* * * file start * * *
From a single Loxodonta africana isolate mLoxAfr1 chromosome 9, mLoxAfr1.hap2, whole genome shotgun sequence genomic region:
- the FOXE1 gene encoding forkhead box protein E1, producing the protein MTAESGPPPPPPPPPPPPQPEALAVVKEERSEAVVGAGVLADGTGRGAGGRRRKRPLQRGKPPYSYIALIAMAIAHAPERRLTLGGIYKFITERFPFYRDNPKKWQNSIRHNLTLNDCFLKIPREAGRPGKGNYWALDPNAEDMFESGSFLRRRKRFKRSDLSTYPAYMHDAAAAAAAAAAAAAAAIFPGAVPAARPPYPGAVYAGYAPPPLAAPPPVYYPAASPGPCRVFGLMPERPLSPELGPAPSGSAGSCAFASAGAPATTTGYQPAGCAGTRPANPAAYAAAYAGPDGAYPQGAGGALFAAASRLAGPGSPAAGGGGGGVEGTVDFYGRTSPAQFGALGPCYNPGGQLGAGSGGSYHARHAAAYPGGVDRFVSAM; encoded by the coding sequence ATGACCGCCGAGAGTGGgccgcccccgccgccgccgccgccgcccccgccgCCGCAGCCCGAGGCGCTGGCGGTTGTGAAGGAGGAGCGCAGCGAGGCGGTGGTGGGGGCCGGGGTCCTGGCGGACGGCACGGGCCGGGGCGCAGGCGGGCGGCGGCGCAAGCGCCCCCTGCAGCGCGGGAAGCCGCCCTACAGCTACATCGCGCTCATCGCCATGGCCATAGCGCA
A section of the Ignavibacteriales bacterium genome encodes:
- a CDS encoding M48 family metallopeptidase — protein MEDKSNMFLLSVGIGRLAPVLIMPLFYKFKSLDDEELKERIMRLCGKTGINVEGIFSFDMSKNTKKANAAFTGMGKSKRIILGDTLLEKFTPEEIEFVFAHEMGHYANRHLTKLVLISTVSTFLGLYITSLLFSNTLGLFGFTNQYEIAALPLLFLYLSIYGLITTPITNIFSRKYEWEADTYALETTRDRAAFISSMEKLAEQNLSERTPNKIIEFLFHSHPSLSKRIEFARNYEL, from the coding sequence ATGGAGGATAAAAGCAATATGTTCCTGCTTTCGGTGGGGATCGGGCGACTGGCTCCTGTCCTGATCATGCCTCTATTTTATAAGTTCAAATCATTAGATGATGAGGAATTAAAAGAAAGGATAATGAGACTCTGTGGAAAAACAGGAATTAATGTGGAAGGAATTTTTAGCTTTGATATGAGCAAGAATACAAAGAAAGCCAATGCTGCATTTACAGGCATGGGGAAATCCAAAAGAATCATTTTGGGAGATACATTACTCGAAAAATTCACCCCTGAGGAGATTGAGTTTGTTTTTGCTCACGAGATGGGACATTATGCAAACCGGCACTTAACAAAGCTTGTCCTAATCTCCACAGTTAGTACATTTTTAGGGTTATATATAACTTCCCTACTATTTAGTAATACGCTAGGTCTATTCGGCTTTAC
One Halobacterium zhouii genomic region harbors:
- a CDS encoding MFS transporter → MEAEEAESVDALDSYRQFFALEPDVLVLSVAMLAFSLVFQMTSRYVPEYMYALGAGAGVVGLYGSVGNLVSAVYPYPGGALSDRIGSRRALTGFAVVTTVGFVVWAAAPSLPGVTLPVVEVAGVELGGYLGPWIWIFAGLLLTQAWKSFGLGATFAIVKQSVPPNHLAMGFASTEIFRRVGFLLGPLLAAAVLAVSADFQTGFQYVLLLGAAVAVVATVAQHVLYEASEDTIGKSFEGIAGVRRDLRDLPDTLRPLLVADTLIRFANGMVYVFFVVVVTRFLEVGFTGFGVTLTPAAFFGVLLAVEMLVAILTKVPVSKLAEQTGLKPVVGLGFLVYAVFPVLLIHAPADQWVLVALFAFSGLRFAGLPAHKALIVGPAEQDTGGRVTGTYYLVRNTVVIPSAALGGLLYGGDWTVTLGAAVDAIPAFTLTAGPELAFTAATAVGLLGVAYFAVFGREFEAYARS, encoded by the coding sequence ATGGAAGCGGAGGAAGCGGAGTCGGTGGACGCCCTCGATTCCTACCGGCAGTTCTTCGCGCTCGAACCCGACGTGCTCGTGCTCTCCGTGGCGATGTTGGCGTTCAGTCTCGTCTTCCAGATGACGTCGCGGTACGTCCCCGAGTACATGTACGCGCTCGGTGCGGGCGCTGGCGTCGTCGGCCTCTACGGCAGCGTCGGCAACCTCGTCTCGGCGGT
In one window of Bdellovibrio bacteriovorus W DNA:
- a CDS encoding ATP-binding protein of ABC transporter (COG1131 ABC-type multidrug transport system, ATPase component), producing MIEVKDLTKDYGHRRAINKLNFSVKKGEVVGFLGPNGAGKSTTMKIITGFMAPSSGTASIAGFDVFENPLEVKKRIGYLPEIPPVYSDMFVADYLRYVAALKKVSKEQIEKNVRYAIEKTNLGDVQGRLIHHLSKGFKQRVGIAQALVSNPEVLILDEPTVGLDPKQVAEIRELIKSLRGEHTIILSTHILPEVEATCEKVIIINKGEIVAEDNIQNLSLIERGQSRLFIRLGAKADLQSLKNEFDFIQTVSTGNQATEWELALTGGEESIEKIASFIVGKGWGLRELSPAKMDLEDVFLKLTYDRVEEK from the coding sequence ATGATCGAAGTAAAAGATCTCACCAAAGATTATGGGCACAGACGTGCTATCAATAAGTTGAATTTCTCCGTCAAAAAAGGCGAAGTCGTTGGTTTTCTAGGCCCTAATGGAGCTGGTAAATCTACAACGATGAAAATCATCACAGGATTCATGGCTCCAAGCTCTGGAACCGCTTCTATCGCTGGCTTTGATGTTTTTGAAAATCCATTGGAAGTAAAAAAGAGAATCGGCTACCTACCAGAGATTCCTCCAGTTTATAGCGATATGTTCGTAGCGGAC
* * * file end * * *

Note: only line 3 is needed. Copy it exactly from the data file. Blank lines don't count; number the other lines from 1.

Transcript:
A section of the Ignavibacteriales bacterium genome encodes: